Miami High students protest on school grounds after being told they couldn’t leave

Stop Adani

When Miami High School student Narii Hamill Salmon was told he couldn’t leave the school grounds to protest against inaction on climate change, he found another way to make his voice heard.

Narii, who is 15 years old was hoping to grab the attention of both the school community as well as members of the public by protesting outside the school grounds as part of the Schools Strike 4 Climate Change last week.

“The night before the intended strike from school I had sent an email to my principal and deputy principal, the email was basically asking for permission to leave the school grounds between 10:00 and 10:35, in order to conduct our protest,” he said.

“The next day I arrived at school and was brought to the deputy principal’s office. Surprisingly, the school supported our cause and actually told me that if they knew earlier they would have organised a segment on our school assembly and could have possibly allowed us to conduct our protest at the front of the school.”

Narii was told they couldn’t allow the strike to occur due to school guidelines focussed on making experiences safe and positive for students, but the school did say they could hang posters throughout the school and inform students about their fight for climate action and hopes to stop Adani.

“Although it would have been much better to have been able to do our strike, it was a great feeling to know we had support from the school,” he said.

Eleven students participated in the protect:  Tadhg Hamill Salmon, Lachlan Bond, Lani Gibson, Kirsten Meyers, Shanay Mckinnon, Hana Gomibuchi, Sakhi Tidyman, Ayden Senol Xavier White, Natalya Delandre and Narii.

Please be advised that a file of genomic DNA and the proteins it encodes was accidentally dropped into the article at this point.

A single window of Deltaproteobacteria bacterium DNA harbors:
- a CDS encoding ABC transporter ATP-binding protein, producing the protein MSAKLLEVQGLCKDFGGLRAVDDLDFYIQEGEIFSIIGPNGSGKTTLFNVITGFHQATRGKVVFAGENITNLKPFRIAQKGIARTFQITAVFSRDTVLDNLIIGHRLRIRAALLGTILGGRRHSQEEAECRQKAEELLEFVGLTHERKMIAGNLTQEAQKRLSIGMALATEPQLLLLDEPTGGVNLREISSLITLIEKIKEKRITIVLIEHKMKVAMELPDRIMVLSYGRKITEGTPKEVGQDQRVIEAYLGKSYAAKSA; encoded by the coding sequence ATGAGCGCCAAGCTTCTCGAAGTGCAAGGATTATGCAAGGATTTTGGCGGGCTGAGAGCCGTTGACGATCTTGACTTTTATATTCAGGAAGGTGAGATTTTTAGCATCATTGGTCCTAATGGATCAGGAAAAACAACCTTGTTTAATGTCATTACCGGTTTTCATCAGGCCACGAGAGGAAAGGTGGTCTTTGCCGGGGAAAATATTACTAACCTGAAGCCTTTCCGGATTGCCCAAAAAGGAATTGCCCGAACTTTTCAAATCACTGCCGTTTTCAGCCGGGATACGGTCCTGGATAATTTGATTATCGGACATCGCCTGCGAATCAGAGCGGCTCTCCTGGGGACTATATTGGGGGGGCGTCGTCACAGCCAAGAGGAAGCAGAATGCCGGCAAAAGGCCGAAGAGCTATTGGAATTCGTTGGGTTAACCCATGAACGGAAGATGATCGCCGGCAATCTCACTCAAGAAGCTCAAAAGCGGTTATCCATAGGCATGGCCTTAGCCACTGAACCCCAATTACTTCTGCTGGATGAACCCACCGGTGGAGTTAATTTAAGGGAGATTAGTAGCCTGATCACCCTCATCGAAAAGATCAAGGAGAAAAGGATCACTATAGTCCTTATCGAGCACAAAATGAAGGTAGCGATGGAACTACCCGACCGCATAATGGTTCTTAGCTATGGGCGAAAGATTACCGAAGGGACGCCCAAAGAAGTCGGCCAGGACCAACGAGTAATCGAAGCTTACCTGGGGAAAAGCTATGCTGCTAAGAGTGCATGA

“As soon as posters were up, we took to social media in the hope of showing everyone what we were doing,” Narii said.

“I am passionate about the issue of climate change as it can make or break the future of our planet. If we choose to act like the politicians who choose to sweep the issue of climate change under the rug and allow the construction of huge mines, we will destroy the planet in no time and destroy the futures of many young Australians including me.”

Narii said he was inspired by images from other cities where young people took to the streets to make their voices heard.

“I was inspired and empowered,” he said. “Even my favourite musician Montaingne was at a strike. It made me truly realise that I was now apart of something big and just because I couldn’t do the strike, it was not over, we still have time.”

“With so many young voices choosing to speak on the issue, it is about time that the government listens to us and takes action, instead of telling us to advocate less and go to school.”

“I believe that the Australian Government needs to do their part in preventing the construction of Adani’s Carmichael mine in central Queensland.”

“In the next few years It would be fantastic if Australia was to convert to only renewable energy. As Adani has gained the funding to go ahead with the construction of this planet destroying mine, students and I will be campaigning as much as possible in the next few weeks at school assemblies,outside of school and on social media,” Narii said.

“We hope to attract the attention of our local MP Karen Andrews, with the high hopes of getting the chance to talk to her in person.”

“We also hope to attend the Brisbane March For Our Future at Adani HQ on the 8th of December in school uniform.”

“It is still not too late to do your part for Climate Action. Make posters, call your local MP and attend local rallies, protests and events,” Narii said.

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